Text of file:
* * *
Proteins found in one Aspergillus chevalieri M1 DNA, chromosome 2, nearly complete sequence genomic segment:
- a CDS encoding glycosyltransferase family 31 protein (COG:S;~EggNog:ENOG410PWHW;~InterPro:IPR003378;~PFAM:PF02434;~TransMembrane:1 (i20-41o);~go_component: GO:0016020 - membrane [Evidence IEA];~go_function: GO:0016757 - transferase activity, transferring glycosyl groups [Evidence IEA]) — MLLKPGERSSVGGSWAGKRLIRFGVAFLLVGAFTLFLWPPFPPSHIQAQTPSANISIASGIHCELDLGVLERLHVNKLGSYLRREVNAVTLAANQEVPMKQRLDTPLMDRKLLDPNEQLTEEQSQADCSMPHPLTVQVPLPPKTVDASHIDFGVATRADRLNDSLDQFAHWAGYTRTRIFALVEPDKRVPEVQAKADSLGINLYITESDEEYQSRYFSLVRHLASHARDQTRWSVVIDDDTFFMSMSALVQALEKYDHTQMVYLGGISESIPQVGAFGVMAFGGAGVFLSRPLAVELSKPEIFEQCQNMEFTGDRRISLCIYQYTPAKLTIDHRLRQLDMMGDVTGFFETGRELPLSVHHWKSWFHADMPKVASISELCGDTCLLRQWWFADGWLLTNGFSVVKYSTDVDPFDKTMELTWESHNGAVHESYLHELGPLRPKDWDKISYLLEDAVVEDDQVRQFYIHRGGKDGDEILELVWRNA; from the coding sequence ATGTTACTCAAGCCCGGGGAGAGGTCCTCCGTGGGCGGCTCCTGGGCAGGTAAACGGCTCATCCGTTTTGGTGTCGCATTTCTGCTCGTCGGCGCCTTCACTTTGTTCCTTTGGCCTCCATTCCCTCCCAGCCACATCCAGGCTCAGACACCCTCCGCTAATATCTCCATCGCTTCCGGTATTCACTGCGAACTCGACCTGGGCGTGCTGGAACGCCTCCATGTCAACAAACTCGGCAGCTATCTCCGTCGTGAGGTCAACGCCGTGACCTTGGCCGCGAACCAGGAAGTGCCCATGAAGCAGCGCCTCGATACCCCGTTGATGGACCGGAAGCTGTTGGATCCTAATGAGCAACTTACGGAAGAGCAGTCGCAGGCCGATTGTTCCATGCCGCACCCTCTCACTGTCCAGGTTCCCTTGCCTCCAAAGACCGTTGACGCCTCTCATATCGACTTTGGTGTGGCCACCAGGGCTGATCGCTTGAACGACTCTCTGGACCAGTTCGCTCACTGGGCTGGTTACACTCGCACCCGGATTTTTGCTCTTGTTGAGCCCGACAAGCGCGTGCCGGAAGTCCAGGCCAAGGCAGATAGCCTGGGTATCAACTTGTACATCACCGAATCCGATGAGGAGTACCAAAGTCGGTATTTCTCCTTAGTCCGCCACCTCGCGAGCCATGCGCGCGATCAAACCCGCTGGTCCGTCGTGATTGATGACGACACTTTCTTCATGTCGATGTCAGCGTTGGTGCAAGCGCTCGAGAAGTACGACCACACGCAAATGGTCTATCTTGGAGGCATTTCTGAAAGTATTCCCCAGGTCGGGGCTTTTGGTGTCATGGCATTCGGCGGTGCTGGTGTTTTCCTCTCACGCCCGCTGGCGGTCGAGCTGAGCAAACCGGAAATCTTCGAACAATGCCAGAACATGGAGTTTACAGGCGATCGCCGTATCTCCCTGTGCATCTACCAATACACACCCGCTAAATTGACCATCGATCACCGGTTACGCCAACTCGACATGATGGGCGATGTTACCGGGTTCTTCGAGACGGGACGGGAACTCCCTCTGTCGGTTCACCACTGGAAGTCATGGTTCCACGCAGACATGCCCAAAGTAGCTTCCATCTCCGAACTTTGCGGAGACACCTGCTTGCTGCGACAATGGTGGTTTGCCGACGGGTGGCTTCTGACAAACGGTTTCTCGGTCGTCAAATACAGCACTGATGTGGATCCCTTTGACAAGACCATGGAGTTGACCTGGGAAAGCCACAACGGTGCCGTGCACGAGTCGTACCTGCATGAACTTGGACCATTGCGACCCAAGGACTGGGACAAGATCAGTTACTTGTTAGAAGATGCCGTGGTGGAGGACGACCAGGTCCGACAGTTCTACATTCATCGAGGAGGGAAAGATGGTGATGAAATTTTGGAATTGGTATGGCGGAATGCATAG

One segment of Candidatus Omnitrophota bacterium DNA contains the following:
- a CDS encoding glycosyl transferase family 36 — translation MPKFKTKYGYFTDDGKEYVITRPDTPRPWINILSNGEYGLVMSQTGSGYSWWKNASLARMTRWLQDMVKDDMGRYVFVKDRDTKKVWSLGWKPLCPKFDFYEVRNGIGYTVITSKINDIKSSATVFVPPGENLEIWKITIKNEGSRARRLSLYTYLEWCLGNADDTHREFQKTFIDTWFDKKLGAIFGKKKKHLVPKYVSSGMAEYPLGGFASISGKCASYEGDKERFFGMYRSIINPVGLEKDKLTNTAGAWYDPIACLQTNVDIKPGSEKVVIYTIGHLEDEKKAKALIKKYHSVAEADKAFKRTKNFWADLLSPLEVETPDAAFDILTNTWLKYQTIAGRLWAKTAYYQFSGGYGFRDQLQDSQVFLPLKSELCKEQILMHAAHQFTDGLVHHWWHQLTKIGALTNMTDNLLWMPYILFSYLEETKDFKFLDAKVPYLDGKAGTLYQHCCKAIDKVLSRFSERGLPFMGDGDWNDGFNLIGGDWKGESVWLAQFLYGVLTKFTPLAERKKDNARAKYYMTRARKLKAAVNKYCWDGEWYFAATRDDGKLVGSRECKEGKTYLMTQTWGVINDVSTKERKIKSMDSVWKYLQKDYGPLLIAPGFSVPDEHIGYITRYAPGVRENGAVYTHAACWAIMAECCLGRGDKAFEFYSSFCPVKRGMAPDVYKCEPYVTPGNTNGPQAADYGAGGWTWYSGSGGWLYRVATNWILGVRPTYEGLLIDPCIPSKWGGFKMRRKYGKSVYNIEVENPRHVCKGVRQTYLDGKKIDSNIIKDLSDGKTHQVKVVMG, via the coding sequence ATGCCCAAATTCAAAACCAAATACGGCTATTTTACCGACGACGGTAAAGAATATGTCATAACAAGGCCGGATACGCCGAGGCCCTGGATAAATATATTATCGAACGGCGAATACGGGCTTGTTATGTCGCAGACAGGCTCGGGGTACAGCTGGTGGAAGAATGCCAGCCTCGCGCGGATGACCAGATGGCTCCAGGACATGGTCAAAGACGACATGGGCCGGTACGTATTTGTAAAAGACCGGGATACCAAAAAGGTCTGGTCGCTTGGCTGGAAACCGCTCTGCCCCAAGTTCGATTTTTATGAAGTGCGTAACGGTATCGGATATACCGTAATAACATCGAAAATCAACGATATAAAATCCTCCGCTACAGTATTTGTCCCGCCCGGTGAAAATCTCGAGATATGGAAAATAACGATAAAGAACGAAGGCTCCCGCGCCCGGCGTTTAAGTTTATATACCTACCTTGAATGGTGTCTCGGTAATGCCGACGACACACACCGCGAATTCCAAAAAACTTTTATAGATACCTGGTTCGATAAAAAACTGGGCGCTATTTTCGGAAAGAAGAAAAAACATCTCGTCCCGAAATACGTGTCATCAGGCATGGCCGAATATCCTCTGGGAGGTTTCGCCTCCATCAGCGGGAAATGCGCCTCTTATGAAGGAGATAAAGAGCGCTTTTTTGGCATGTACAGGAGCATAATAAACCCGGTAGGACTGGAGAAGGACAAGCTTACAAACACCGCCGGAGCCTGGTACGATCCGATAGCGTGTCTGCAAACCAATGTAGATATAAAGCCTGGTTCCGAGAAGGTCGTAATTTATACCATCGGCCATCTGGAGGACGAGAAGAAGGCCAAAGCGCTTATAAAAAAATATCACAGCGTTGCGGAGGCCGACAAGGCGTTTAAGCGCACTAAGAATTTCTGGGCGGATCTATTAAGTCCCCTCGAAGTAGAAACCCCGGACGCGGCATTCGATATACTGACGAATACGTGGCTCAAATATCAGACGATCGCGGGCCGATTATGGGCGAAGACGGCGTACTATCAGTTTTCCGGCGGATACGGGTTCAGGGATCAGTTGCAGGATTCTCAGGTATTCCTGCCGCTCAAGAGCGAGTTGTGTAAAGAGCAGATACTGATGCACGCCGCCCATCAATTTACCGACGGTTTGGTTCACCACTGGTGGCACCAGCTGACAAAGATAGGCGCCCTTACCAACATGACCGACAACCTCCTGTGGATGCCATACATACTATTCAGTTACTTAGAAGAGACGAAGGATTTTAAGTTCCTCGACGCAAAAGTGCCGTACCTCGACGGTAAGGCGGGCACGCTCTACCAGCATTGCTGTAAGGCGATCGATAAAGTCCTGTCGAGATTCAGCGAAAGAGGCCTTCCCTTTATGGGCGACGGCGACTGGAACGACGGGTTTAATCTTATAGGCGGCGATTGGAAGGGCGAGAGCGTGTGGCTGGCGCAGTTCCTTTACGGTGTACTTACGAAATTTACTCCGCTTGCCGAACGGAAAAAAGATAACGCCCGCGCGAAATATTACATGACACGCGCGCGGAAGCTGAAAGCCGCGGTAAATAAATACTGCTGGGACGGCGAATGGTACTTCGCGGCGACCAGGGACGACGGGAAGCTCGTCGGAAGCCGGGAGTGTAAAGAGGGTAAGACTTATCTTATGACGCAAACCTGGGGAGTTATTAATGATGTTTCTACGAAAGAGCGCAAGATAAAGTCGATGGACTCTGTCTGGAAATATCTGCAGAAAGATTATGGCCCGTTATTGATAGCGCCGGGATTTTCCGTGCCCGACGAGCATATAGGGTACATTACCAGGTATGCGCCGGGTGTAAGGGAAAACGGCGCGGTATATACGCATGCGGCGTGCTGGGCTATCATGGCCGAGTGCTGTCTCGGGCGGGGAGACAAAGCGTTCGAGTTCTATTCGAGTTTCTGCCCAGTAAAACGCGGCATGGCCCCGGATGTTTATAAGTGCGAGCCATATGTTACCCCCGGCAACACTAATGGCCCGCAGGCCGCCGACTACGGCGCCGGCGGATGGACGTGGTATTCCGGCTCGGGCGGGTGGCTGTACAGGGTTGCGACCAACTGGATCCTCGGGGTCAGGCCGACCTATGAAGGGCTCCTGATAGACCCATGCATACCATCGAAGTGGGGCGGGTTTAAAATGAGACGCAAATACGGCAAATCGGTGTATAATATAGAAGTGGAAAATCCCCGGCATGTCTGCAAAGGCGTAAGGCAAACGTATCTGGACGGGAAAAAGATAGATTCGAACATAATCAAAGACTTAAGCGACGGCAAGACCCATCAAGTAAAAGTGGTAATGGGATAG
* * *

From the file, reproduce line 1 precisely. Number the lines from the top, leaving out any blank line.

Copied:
Proteins found in one Aspergillus chevalieri M1 DNA, chromosome 2, nearly complete sequence genomic segment: